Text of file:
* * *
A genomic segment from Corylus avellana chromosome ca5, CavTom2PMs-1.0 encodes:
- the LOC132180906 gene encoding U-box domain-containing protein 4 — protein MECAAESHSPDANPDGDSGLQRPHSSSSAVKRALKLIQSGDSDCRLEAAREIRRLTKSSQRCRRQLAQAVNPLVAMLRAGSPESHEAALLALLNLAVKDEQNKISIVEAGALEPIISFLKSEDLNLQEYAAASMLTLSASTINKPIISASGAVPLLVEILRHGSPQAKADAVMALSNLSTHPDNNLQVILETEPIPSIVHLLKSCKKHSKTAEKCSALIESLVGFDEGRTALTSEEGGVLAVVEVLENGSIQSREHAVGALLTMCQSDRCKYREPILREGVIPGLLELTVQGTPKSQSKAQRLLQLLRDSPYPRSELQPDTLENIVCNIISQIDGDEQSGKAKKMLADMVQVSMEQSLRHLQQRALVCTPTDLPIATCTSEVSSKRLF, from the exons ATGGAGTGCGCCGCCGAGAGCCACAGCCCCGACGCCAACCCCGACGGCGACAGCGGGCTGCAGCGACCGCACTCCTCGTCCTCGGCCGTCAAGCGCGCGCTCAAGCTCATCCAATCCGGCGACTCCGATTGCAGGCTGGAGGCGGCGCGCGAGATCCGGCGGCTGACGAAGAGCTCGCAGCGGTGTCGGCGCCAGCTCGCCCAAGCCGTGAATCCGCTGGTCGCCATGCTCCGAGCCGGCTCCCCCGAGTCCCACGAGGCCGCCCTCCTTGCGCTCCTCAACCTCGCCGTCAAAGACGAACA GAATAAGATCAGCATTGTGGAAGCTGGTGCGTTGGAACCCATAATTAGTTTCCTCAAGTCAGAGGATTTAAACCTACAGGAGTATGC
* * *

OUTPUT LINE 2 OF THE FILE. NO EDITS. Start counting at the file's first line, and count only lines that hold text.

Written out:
- the LOC132180906 gene encoding U-box domain-containing protein 4 — protein MECAAESHSPDANPDGDSGLQRPHSSSSAVKRALKLIQSGDSDCRLEAAREIRRLTKSSQRCRRQLAQAVNPLVAMLRAGSPESHEAALLALLNLAVKDEQNKISIVEAGALEPIISFLKSEDLNLQEYAAASMLTLSASTINKPIISASGAVPLLVEILRHGSPQAKADAVMALSNLSTHPDNNLQVILETEPIPSIVHLLKSCKKHSKTAEKCSALIESLVGFDEGRTALTSEEGGVLAVVEVLENGSIQSREHAVGALLTMCQSDRCKYREPILREGVIPGLLELTVQGTPKSQSKAQRLLQLLRDSPYPRSELQPDTLENIVCNIISQIDGDEQSGKAKKMLADMVQVSMEQSLRHLQQRALVCTPTDLPIATCTSEVSSKRLF, from the exons ATGGAGTGCGCCGCCGAGAGCCACAGCCCCGACGCCAACCCCGACGGCGACAGCGGGCTGCAGCGACCGCACTCCTCGTCCTCGGCCGTCAAGCGCGCGCTCAAGCTCATCCAATCCGGCGACTCCGATTGCAGGCTGGAGGCGGCGCGCGAGATCCGGCGGCTGACGAAGAGCTCGCAGCGGTGTCGGCGCCAGCTCGCCCAAGCCGTGAATCCGCTGGTCGCCATGCTCCGAGCCGGCTCCCCCGAGTCCCACGAGGCCGCCCTCCTTGCGCTCCTCAACCTCGCCGTCAAAGACGAACA GAATAAGATCAGCATTGTGGAAGCTGGTGCGTTGGAACCCATAATTAGTTTCCTCAAGTCAGAGGATTTAAACCTACAGGAGTATGC